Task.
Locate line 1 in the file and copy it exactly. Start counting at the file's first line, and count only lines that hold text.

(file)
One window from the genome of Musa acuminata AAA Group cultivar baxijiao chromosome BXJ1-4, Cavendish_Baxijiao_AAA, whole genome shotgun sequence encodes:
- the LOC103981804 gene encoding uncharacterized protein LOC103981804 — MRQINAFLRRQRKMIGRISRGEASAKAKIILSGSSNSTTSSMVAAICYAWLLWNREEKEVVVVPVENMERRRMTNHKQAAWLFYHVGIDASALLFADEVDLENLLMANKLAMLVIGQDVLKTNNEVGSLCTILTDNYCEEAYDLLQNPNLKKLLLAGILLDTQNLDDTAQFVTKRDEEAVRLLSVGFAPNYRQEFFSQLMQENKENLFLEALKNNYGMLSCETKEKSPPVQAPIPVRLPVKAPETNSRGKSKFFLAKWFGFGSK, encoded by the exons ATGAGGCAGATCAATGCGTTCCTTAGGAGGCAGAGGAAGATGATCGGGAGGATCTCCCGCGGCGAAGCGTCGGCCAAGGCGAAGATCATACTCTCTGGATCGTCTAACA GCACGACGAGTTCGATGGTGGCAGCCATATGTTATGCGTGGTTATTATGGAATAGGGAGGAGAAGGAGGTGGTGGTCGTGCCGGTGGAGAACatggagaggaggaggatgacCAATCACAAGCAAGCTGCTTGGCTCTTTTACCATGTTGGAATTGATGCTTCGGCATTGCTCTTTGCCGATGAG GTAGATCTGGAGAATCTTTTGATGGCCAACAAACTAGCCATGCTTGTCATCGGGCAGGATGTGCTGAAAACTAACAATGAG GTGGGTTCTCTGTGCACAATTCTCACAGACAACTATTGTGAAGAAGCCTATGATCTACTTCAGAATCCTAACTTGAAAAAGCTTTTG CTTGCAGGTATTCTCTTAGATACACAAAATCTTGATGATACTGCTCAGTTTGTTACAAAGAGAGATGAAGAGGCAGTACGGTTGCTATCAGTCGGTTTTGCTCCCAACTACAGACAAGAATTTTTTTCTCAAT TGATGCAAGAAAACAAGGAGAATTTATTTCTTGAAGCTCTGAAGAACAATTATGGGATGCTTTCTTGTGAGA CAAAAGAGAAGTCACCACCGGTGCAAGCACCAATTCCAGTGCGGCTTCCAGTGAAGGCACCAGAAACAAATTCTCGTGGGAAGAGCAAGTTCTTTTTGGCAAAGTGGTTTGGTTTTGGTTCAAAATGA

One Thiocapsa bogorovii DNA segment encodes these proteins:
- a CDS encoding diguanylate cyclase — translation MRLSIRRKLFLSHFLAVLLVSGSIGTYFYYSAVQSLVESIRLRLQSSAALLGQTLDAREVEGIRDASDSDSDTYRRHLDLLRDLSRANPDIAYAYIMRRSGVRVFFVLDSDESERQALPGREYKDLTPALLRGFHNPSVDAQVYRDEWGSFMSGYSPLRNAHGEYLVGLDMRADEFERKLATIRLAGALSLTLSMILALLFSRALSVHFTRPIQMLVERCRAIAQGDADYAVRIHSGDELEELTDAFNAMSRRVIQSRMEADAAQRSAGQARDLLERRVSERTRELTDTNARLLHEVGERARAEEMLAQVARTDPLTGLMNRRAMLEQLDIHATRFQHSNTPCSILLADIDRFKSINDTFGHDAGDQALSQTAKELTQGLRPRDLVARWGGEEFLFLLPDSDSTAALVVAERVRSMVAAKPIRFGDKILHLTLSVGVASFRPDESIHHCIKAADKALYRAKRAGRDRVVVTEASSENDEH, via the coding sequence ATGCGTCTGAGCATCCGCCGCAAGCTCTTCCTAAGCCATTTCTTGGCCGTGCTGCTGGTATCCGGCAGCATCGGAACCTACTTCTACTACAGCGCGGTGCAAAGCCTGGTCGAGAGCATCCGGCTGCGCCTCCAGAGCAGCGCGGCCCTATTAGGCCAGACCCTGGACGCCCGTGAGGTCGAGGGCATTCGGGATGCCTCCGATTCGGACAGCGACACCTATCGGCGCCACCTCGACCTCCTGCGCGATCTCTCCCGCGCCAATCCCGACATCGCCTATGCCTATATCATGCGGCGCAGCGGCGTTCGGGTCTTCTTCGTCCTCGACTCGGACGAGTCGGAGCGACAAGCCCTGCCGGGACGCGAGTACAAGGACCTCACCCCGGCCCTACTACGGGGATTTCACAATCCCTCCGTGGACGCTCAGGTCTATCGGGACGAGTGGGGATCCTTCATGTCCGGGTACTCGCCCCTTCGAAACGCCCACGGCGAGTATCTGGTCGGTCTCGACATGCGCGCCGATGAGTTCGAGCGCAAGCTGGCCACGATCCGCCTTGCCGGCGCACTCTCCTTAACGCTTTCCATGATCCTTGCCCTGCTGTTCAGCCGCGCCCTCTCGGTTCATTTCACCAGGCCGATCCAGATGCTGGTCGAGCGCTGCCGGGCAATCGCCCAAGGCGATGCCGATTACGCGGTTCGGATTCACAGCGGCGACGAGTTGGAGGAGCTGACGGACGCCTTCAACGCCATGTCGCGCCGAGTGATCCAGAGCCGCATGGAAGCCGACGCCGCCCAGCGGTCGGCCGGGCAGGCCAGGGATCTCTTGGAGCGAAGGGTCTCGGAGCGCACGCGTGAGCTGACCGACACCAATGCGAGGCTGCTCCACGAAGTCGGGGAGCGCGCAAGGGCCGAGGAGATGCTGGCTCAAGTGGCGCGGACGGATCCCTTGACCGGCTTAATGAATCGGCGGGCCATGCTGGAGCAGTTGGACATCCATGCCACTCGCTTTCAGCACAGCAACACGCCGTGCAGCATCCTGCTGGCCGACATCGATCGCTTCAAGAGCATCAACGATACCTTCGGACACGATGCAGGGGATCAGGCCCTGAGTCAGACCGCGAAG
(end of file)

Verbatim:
One window from the genome of Musa acuminata AAA Group cultivar baxijiao chromosome BXJ1-4, Cavendish_Baxijiao_AAA, whole genome shotgun sequence encodes: